Psycho-Babble Medication | about biological treatments | Framed
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Re: info for anybody with working memory problems

Posted by alienatari on April 23, 2005, at 5:27:08

In reply to info for anybody with working memory problems, posted by scatterbrained on April 23, 2005, at 1:28:10

Thats interesting thanks for posting the info. Gosh i wish i would have known that before I started long-term therapy with antipsychotics that have given me TD and well thats probably whats giving me my memory problems that everyone keeps complaining about :(

Dammit, why dont doctors tell us about these risks before we take these damn drugs? arghh!!!!!!

> The following article is a bit old but still important, especially for anybody with working memory problems.
> New Haven, Conn. -- Working memory loss can be reversed using a short-term drug regimen that produces long-lasting effects, a Yale study has found.
> Results from this study led by Stacy Castner at Yale School of Medicine may ultimately lead to new treatment strategies for those who have lost working or short-term memory. The team's past studies suggest that long-term treatment with antipsychotic medications for diseases such as schizophrenia, decrease the number of D1 receptors in cortical neurons. D1 receptors are one of five known dopamine receptors, which control memory function.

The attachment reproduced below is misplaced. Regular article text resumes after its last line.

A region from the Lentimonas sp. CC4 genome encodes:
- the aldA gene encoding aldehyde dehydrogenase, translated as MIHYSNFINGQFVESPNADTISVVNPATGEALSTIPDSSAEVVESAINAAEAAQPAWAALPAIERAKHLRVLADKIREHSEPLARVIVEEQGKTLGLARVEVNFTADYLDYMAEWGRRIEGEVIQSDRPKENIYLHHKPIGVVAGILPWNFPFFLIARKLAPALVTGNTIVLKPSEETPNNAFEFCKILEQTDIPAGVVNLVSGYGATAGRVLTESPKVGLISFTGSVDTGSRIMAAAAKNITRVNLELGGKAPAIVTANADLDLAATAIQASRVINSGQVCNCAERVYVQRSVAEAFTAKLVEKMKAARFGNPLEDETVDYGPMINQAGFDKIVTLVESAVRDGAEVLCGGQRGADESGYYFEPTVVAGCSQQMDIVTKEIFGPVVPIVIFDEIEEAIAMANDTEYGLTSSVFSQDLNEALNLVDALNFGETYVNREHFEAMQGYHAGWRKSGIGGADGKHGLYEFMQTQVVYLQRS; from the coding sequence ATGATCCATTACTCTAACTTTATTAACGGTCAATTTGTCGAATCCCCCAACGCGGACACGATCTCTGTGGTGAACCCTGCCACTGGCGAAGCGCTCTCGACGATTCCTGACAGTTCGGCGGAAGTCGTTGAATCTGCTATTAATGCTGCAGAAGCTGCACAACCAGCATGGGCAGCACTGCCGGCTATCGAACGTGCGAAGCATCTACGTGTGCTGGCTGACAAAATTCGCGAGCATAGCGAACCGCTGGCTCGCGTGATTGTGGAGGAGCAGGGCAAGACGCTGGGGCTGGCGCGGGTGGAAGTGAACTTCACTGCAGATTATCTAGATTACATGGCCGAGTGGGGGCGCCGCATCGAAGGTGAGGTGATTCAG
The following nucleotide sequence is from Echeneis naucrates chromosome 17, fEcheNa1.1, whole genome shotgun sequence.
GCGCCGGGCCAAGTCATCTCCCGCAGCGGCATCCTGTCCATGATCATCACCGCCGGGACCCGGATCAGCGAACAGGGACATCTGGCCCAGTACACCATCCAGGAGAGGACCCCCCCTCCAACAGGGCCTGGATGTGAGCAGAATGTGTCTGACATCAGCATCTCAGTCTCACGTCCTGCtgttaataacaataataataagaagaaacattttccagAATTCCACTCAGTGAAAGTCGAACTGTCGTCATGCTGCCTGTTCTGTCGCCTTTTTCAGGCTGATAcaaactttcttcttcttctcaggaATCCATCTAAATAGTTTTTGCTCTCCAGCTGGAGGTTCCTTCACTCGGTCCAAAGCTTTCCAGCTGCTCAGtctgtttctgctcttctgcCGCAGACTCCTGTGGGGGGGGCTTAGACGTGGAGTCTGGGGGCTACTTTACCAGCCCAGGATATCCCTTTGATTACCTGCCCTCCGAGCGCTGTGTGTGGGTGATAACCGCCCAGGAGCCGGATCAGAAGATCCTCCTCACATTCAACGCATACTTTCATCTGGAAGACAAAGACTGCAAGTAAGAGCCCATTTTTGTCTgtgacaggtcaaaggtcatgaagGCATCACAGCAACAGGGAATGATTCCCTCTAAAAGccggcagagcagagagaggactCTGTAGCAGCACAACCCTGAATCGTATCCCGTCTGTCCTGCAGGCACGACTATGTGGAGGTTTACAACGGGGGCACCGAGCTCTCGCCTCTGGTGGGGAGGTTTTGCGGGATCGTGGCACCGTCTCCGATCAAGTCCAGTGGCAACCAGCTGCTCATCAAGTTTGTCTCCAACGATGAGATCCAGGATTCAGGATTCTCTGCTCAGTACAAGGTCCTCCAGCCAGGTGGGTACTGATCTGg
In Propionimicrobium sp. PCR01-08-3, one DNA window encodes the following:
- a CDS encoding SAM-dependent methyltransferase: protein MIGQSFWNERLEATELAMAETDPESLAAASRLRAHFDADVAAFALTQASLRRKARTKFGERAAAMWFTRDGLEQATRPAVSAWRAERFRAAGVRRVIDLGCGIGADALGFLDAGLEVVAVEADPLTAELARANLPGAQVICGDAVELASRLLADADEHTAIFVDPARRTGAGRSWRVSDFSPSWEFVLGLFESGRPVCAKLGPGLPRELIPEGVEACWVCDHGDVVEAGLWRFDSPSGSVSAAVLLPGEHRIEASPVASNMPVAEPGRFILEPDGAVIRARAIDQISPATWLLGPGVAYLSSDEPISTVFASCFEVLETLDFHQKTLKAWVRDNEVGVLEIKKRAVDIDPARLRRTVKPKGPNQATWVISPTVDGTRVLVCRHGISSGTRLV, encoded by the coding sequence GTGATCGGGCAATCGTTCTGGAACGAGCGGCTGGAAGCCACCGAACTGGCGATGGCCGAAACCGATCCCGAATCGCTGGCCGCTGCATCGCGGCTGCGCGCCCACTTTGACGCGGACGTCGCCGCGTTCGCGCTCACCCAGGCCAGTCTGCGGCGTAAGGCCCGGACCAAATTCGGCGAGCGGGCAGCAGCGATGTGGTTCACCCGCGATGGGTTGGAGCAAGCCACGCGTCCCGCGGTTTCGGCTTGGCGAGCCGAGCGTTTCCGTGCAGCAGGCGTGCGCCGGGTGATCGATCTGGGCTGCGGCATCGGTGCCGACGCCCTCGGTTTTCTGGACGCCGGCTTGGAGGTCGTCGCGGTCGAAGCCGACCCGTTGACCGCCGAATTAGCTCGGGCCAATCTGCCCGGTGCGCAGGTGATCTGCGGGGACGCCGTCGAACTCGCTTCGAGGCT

> Published in the March 17 issue of Science, results from this new study show that long-term treatment with antipsychotic drugs produces memory impairments when the treatment lasts over several months.
> "We also found that the memory deficits produced by anti-psychotic drugs can be reversed by stimulating D1 receptors with a D1 agonist-a drug that stimulates mainly D1 receptors," said Castner, associate research scientist at Yale School of Medicine.
> The D1 agonist used in the study was ABT-431, an experimental and not yet available drug which effectively reversed memory loss in six primates. The improvements have been sustained for more than a year.
> The return of short-term memory, which is often lost due to age and diseases such as schizophrenia and Parkinson's, is critical because short-term memory allows individuals to briefly hold information in mind while the knowledge is processed to determine an appropriate action.
> It only took a relatively short treatment regimen of 25 days to get a positive effect, and it could be even shorter with the same effect, said Castner. The improvement in memory persisted for months and years after the last treatment, suggesting that the state of the circuitry involved in memory processing had been permanently or semi-permanently restored to a different level of sensitivity.




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